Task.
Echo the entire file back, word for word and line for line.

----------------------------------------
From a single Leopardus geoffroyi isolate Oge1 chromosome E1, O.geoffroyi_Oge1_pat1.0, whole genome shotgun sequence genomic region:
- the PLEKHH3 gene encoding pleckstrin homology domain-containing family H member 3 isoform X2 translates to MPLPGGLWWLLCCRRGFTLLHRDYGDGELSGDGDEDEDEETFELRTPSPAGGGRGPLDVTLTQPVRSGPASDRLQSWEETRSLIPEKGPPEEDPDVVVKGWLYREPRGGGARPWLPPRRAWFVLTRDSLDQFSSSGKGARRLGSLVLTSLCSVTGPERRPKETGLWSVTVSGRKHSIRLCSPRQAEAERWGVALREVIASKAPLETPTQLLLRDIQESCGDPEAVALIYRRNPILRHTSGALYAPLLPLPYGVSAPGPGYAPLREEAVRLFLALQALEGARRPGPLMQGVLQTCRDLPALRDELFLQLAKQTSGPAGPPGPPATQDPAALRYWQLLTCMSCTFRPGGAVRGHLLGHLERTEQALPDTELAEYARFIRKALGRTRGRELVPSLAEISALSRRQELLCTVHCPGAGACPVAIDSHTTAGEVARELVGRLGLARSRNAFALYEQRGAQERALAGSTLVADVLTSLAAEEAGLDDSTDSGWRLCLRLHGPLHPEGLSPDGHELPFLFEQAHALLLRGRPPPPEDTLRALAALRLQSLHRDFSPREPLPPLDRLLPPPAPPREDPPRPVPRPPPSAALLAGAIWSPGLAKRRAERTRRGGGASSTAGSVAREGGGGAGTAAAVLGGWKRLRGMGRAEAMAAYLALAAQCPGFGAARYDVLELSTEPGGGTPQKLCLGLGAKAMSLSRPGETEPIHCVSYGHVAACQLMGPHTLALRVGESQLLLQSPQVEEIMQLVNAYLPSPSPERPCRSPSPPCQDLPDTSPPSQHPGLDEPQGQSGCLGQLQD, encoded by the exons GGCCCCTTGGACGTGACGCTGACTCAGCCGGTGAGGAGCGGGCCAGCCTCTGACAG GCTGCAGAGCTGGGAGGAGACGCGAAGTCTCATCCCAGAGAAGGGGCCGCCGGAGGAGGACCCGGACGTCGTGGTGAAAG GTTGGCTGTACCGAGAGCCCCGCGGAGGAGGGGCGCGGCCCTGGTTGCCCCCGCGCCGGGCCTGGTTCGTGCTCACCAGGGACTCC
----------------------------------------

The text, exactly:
From a single Leopardus geoffroyi isolate Oge1 chromosome E1, O.geoffroyi_Oge1_pat1.0, whole genome shotgun sequence genomic region:
- the PLEKHH3 gene encoding pleckstrin homology domain-containing family H member 3 isoform X2 translates to MPLPGGLWWLLCCRRGFTLLHRDYGDGELSGDGDEDEDEETFELRTPSPAGGGRGPLDVTLTQPVRSGPASDRLQSWEETRSLIPEKGPPEEDPDVVVKGWLYREPRGGGARPWLPPRRAWFVLTRDSLDQFSSSGKGARRLGSLVLTSLCSVTGPERRPKETGLWSVTVSGRKHSIRLCSPRQAEAERWGVALREVIASKAPLETPTQLLLRDIQESCGDPEAVALIYRRNPILRHTSGALYAPLLPLPYGVSAPGPGYAPLREEAVRLFLALQALEGARRPGPLMQGVLQTCRDLPALRDELFLQLAKQTSGPAGPPGPPATQDPAALRYWQLLTCMSCTFRPGGAVRGHLLGHLERTEQALPDTELAEYARFIRKALGRTRGRELVPSLAEISALSRRQELLCTVHCPGAGACPVAIDSHTTAGEVARELVGRLGLARSRNAFALYEQRGAQERALAGSTLVADVLTSLAAEEAGLDDSTDSGWRLCLRLHGPLHPEGLSPDGHELPFLFEQAHALLLRGRPPPPEDTLRALAALRLQSLHRDFSPREPLPPLDRLLPPPAPPREDPPRPVPRPPPSAALLAGAIWSPGLAKRRAERTRRGGGASSTAGSVAREGGGGAGTAAAVLGGWKRLRGMGRAEAMAAYLALAAQCPGFGAARYDVLELSTEPGGGTPQKLCLGLGAKAMSLSRPGETEPIHCVSYGHVAACQLMGPHTLALRVGESQLLLQSPQVEEIMQLVNAYLPSPSPERPCRSPSPPCQDLPDTSPPSQHPGLDEPQGQSGCLGQLQD, encoded by the exons GGCCCCTTGGACGTGACGCTGACTCAGCCGGTGAGGAGCGGGCCAGCCTCTGACAG GCTGCAGAGCTGGGAGGAGACGCGAAGTCTCATCCCAGAGAAGGGGCCGCCGGAGGAGGACCCGGACGTCGTGGTGAAAG GTTGGCTGTACCGAGAGCCCCGCGGAGGAGGGGCGCGGCCCTGGTTGCCCCCGCGCCGGGCCTGGTTCGTGCTCACCAGGGACTCC